HC Deb 05 May 1961 vol 639 cc1753-75

Nothing in this Act shall authorise the Secretary of State to make regulations under section one of this Act in respect of any article or substance in respect of which there are for the time being in force regulations made under the Food and Drugs Act, 1955, or the Food and Drugs (Scotland) Act, 1956.—[Mr. Dudley Williams.]

Brought up, and read the First time.

11.5 a.m.

Mr. Dudley Williams (Exeter)

I beg to move, That the Clause be read a Second time.

I should not refer to the Food and Drugs (Scotland) Act, 1956, but unfortunately I have been unable to obtain a copy of the Food and Drugs Act, 1955 because, I presume, other hon. Members have borrowed the copies from the Library in order to study it. I have been fortunate in obtaining a copy of the Food and Drugs (Scotland) Act, 1956, and to the best of my memory—I was in the House when the Acts were passed—I believe that those Acts are very similar, and I do not think that I shall be misleading the House in any way if I confine my remarks to the Scottish Bill and do not deal with that which concerned England and Wales.

I have never concealed from the House that I do not like this Bill. I spoke against it on Second Reading and in Standing Committee C. What I think is happening under the Bill was described eloquently by my hon. and gallant Friend the Member for Cheltenham (Major Hicks Beach), in Standing Committee C: I am trying to be helpful, but we are getting into rather a muddle—"—[OFFICIAL REPORT, Standing Committee C, 22nd February, 1961; c.51.] I think that that is happening as a result of the Bill. We are getting several aspects of our legal affairs into a muddle because we have not related the Clauses of the Bill to past legislation, which I maintain is liable to be seriously impeded as a result of the powers given to the Secretary of State in Clause I.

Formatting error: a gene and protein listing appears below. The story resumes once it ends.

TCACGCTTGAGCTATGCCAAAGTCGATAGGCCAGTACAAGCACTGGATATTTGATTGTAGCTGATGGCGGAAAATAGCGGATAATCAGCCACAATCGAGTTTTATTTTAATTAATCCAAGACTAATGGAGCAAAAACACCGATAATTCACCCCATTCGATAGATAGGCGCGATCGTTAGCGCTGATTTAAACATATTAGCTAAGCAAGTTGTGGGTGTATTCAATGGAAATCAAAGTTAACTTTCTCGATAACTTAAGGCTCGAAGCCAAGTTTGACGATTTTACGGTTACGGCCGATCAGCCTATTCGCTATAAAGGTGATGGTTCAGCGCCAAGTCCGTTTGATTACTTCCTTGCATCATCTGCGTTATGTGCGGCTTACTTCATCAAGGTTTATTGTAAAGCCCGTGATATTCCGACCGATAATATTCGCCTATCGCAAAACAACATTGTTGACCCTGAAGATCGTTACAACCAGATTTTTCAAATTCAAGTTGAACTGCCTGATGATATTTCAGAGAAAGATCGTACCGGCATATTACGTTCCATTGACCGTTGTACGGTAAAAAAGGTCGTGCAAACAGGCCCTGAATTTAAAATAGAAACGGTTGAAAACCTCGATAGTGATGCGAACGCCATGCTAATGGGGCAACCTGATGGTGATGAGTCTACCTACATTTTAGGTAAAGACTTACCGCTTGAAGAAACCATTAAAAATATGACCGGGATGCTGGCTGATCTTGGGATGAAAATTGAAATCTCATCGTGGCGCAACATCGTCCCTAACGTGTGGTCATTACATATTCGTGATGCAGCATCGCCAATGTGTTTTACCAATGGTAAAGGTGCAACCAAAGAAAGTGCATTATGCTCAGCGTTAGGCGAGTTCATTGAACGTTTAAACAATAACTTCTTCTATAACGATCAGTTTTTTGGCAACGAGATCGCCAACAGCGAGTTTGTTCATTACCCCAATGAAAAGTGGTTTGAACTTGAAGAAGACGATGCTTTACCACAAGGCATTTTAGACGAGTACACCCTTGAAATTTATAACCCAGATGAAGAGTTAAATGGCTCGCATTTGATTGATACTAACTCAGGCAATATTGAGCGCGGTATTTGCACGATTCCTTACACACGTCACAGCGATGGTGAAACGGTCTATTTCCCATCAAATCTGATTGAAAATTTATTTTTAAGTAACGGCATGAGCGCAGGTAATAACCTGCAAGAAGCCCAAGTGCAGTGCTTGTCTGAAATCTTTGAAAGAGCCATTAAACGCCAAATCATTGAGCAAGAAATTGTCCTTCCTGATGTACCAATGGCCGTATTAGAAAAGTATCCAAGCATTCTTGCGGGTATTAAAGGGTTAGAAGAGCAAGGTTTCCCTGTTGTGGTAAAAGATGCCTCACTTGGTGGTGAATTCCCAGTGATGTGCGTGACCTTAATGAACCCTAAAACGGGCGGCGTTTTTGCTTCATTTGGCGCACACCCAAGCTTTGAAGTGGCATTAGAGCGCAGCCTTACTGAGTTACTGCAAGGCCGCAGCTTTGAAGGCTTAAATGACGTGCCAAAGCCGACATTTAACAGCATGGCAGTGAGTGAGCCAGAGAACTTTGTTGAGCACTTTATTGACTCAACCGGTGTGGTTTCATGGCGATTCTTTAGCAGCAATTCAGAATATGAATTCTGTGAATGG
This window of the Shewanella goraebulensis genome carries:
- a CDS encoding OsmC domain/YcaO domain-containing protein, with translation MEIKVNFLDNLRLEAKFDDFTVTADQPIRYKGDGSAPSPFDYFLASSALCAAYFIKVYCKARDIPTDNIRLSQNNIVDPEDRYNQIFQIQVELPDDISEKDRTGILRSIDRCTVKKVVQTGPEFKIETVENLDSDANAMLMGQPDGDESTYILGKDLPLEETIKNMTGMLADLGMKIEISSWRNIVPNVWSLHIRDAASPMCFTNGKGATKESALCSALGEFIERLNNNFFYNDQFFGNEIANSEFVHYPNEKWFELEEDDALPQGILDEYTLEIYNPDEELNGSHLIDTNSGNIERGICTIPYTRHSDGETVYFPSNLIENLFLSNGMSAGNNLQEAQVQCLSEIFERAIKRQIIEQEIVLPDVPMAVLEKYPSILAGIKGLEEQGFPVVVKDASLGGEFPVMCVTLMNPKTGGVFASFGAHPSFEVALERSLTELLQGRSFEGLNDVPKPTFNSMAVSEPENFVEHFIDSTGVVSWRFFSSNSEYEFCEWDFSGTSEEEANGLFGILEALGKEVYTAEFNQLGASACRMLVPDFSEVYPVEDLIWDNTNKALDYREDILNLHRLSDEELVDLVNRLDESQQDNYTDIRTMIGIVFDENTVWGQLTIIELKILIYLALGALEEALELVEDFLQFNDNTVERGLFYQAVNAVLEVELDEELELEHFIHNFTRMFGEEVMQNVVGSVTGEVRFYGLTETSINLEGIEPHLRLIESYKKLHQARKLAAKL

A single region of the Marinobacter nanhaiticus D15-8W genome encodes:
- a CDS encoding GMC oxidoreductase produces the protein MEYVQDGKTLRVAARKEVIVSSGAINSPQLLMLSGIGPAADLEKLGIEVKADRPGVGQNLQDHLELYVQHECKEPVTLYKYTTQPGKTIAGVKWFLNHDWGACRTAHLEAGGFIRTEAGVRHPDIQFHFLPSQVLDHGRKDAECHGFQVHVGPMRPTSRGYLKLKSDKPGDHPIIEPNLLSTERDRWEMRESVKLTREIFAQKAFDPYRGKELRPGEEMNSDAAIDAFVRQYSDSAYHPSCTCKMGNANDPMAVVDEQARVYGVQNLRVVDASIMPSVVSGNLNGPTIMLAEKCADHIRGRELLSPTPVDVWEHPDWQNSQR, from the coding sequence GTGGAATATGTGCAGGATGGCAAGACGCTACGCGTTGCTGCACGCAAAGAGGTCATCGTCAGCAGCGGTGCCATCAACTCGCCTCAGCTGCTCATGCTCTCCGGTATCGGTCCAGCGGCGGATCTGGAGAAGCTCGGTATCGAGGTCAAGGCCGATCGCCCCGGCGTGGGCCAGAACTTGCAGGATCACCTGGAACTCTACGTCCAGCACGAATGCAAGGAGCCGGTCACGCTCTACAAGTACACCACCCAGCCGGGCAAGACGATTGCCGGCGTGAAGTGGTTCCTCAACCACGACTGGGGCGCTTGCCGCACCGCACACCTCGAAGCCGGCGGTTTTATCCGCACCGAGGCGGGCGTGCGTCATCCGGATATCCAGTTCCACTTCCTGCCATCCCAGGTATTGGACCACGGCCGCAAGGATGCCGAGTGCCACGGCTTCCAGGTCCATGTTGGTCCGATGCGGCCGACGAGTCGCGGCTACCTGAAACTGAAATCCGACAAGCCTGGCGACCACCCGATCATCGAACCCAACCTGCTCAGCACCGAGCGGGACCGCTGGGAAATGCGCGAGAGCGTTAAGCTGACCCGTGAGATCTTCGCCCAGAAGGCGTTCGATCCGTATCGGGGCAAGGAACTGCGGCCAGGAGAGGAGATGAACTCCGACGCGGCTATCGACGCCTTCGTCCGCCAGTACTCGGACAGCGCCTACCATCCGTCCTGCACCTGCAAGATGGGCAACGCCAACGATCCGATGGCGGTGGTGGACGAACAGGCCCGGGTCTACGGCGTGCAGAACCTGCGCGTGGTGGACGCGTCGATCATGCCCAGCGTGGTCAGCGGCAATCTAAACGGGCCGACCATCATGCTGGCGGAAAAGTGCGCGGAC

Since Standing Committee C in its wisdom passed the Bill through the Committee stage, I, being a believer in the democratic process, have naturally accepted the Committee's decision, but the new Clause is an attempt to tidy up the Bill. I am sure that the hon. Member for Bilston (Mr. R. Edwards), who introduced the Bill in such an eloquent way on Second Reading, will see the force of the argument which I am about to present. Under the Food and Drugs (Scotland) Act, 1956, very comprehensive powers were given to the judiciary to ensure purity in food and drugs.

Notice taken that 40 Members were not present;

House counted, and, 40 Members being present—

Mr. Dudley Williams

I am glad that there has been a reassembly of hon. Members in the Chamber so that I may continue my speech. I take the applause that greeted the announcement that there were 40 Members present to mean that several hon. Members wish to hear what I have to say further regarding the Bill.